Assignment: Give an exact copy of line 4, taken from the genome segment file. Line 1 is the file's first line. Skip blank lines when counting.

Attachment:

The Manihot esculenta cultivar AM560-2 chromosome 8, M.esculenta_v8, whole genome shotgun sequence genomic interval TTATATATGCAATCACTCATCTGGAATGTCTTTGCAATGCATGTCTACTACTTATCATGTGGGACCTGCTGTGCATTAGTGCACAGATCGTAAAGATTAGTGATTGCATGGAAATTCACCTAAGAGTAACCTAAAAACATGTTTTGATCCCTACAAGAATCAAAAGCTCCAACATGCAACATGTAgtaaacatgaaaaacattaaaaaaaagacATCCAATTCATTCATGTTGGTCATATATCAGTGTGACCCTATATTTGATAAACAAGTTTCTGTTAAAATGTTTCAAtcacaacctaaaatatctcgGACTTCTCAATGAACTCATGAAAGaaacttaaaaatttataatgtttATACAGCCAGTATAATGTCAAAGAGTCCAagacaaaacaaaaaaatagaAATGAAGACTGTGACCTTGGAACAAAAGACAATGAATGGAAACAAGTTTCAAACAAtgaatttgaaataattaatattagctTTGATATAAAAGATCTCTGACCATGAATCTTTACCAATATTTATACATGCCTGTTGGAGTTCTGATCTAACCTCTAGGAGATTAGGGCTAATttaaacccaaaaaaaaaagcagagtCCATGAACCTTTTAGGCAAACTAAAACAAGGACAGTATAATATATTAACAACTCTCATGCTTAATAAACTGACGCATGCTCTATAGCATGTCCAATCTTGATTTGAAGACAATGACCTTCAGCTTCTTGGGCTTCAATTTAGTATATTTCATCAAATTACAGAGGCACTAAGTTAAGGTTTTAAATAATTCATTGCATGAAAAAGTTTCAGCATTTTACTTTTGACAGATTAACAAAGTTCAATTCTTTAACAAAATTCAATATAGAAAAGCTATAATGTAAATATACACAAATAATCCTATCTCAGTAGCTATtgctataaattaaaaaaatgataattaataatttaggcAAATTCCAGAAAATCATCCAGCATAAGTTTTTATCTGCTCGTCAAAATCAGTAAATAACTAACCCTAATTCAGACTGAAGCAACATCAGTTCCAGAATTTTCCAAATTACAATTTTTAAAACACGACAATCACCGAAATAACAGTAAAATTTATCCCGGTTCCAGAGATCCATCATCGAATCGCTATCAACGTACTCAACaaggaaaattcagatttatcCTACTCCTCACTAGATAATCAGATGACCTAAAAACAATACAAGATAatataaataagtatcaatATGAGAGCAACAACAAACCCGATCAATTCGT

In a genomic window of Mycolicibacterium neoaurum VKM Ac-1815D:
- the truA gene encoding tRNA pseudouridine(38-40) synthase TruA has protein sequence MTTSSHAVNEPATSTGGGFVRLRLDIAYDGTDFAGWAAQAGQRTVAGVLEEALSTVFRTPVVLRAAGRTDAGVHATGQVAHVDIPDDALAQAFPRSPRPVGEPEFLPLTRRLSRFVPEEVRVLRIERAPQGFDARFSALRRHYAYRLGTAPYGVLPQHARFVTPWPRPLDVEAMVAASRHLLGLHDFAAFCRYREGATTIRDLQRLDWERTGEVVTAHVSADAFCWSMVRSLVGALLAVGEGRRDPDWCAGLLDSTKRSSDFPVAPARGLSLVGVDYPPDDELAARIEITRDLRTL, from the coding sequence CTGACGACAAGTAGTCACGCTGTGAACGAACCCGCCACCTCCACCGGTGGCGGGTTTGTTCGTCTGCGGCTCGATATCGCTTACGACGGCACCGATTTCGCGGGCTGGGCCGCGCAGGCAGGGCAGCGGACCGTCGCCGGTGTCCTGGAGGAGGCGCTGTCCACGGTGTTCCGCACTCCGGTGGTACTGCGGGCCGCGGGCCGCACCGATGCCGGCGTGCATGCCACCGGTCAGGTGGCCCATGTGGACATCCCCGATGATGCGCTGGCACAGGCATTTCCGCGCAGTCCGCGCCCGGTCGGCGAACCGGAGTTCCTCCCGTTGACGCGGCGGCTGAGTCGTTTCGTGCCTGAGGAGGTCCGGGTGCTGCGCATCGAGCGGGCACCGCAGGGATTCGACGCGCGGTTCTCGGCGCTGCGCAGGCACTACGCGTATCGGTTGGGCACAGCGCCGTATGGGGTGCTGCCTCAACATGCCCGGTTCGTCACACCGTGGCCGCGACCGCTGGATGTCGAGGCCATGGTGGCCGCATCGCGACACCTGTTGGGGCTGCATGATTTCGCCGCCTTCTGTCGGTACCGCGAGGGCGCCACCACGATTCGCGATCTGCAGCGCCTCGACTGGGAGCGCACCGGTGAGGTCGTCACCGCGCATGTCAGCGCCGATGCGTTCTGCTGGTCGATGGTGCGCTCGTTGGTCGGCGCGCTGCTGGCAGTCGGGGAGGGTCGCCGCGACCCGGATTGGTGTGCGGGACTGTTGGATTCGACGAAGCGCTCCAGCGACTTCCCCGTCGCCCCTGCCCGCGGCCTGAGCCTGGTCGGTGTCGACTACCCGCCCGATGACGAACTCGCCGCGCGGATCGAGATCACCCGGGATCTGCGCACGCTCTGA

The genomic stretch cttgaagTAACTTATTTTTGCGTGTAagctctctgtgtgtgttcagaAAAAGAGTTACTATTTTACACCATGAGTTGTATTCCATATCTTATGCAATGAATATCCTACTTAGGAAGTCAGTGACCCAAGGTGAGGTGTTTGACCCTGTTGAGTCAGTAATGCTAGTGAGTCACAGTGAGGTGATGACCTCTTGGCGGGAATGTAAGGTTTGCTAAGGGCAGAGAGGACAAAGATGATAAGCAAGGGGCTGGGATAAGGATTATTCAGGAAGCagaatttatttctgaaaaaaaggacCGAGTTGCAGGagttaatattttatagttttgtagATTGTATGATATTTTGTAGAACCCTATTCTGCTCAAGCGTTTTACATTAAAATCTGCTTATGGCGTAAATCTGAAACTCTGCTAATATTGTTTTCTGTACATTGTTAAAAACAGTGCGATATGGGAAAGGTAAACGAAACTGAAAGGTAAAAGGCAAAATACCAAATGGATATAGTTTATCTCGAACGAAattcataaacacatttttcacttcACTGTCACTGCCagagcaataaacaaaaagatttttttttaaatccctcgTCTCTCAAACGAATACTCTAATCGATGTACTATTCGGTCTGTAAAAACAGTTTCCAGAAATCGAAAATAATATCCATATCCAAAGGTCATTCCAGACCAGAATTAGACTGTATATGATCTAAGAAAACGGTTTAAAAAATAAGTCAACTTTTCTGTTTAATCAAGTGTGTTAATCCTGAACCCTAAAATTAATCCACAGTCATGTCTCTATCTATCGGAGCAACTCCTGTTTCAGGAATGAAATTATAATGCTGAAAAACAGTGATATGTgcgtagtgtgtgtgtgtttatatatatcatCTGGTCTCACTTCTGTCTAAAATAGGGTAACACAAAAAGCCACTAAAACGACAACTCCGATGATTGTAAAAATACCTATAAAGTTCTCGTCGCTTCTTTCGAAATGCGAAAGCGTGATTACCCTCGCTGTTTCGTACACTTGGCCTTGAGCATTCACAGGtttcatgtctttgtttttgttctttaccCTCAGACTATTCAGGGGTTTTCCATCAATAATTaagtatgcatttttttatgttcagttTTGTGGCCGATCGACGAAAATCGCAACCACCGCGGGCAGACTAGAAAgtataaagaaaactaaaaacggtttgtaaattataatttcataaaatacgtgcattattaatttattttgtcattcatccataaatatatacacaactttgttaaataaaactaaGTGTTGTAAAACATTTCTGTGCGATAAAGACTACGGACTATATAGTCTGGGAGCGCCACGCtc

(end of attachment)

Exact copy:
The genomic stretch cttgaagTAACTTATTTTTGCGTGTAagctctctgtgtgtgttcagaAAAAGAGTTACTATTTTACACCATGAGTTGTATTCCATATCTTATGCAATGAATATCCTACTTAGGAAGTCAGTGACCCAAGGTGAGGTGTTTGACCCTGTTGAGTCAGTAATGCTAGTGAGTCACAGTGAGGTGATGACCTCTTGGCGGGAATGTAAGGTTTGCTAAGGGCAGAGAGGACAAAGATGATAAGCAAGGGGCTGGGATAAGGATTATTCAGGAAGCagaatttatttctgaaaaaaaggacCGAGTTGCAGGagttaatattttatagttttgtagATTGTATGATATTTTGTAGAACCCTATTCTGCTCAAGCGTTTTACATTAAAATCTGCTTATGGCGTAAATCTGAAACTCTGCTAATATTGTTTTCTGTACATTGTTAAAAACAGTGCGATATGGGAAAGGTAAACGAAACTGAAAGGTAAAAGGCAAAATACCAAATGGATATAGTTTATCTCGAACGAAattcataaacacatttttcacttcACTGTCACTGCCagagcaataaacaaaaagatttttttttaaatccctcgTCTCTCAAACGAATACTCTAATCGATGTACTATTCGGTCTGTAAAAACAGTTTCCAGAAATCGAAAATAATATCCATATCCAAAGGTCATTCCAGACCAGAATTAGACTGTATATGATCTAAGAAAACGGTTTAAAAAATAAGTCAACTTTTCTGTTTAATCAAGTGTGTTAATCCTGAACCCTAAAATTAATCCACAGTCATGTCTCTATCTATCGGAGCAACTCCTGTTTCAGGAATGAAATTATAATGCTGAAAAACAGTGATATGTgcgtagtgtgtgtgtgtttatatatatcatCTGGTCTCACTTCTGTCTAAAATAGGGTAACACAAAAAGCCACTAAAACGACAACTCCGATGATTGTAAAAATACCTATAAAGTTCTCGTCGCTTCTTTCGAAATGCGAAAGCGTGATTACCCTCGCTGTTTCGTACACTTGGCCTTGAGCATTCACAGGtttcatgtctttgtttttgttctttaccCTCAGACTATTCAGGGGTTTTCCATCAATAATTaagtatgcatttttttatgttcagttTTGTGGCCGATCGACGAAAATCGCAACCACCGCGGGCAGACTAGAAAgtataaagaaaactaaaaacggtttgtaaattataatttcataaaatacgtgcattattaatttattttgtcattcatccataaatatatacacaactttgttaaataaaactaaGTGTTGTAAAACATTTCTGTGCGATAAAGACTACGGACTATATAGTCTGGGAGCGCCACGCtc